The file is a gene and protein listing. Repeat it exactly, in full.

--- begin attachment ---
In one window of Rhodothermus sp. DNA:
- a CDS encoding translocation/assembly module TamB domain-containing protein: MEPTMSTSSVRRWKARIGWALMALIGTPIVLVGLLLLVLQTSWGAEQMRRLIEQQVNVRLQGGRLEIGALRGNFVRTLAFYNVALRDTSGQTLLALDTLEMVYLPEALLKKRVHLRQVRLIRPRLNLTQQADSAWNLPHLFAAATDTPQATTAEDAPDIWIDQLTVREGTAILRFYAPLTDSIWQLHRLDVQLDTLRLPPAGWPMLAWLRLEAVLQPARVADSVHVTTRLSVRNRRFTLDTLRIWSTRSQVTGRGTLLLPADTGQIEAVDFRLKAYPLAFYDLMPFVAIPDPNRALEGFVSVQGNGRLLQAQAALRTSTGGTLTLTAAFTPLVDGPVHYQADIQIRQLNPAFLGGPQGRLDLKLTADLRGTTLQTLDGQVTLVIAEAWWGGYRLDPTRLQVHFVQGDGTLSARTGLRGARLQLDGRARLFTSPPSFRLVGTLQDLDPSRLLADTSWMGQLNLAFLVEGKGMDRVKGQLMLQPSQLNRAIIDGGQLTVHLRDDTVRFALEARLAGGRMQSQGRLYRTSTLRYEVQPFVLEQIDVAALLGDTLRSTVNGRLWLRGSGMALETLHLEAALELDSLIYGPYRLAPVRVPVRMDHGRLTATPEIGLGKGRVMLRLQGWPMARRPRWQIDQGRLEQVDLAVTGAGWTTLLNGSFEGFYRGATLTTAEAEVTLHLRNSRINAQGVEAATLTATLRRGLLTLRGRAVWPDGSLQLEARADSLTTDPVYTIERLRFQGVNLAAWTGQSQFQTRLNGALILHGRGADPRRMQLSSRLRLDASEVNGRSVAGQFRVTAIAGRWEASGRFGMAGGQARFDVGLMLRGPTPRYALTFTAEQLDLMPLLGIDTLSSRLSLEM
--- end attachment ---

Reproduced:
In one window of Rhodothermus sp. DNA:
- a CDS encoding translocation/assembly module TamB domain-containing protein: MEPTMSTSSVRRWKARIGWALMALIGTPIVLVGLLLLVLQTSWGAEQMRRLIEQQVNVRLQGGRLEIGALRGNFVRTLAFYNVALRDTSGQTLLALDTLEMVYLPEALLKKRVHLRQVRLIRPRLNLTQQADSAWNLPHLFAAATDTPQATTAEDAPDIWIDQLTVREGTAILRFYAPLTDSIWQLHRLDVQLDTLRLPPAGWPMLAWLRLEAVLQPARVADSVHVTTRLSVRNRRFTLDTLRIWSTRSQVTGRGTLLLPADTGQIEAVDFRLKAYPLAFYDLMPFVAIPDPNRALEGFVSVQGNGRLLQAQAALRTSTGGTLTLTAAFTPLVDGPVHYQADIQIRQLNPAFLGGPQGRLDLKLTADLRGTTLQTLDGQVTLVIAEAWWGGYRLDPTRLQVHFVQGDGTLSARTGLRGARLQLDGRARLFTSPPSFRLVGTLQDLDPSRLLADTSWMGQLNLAFLVEGKGMDRVKGQLMLQPSQLNRAIIDGGQLTVHLRDDTVRFALEARLAGGRMQSQGRLYRTSTLRYEVQPFVLEQIDVAALLGDTLRSTVNGRLWLRGSGMALETLHLEAALELDSLIYGPYRLAPVRVPVRMDHGRLTATPEIGLGKGRVMLRLQGWPMARRPRWQIDQGRLEQVDLAVTGAGWTTLLNGSFEGFYRGATLTTAEAEVTLHLRNSRINAQGVEAATLTATLRRGLLTLRGRAVWPDGSLQLEARADSLTTDPVYTIERLRFQGVNLAAWTGQSQFQTRLNGALILHGRGADPRRMQLSSRLRLDASEVNGRSVAGQFRVTAIAGRWEASGRFGMAGGQARFDVGLMLRGPTPRYALTFTAEQLDLMPLLGIDTLSSRLSLEM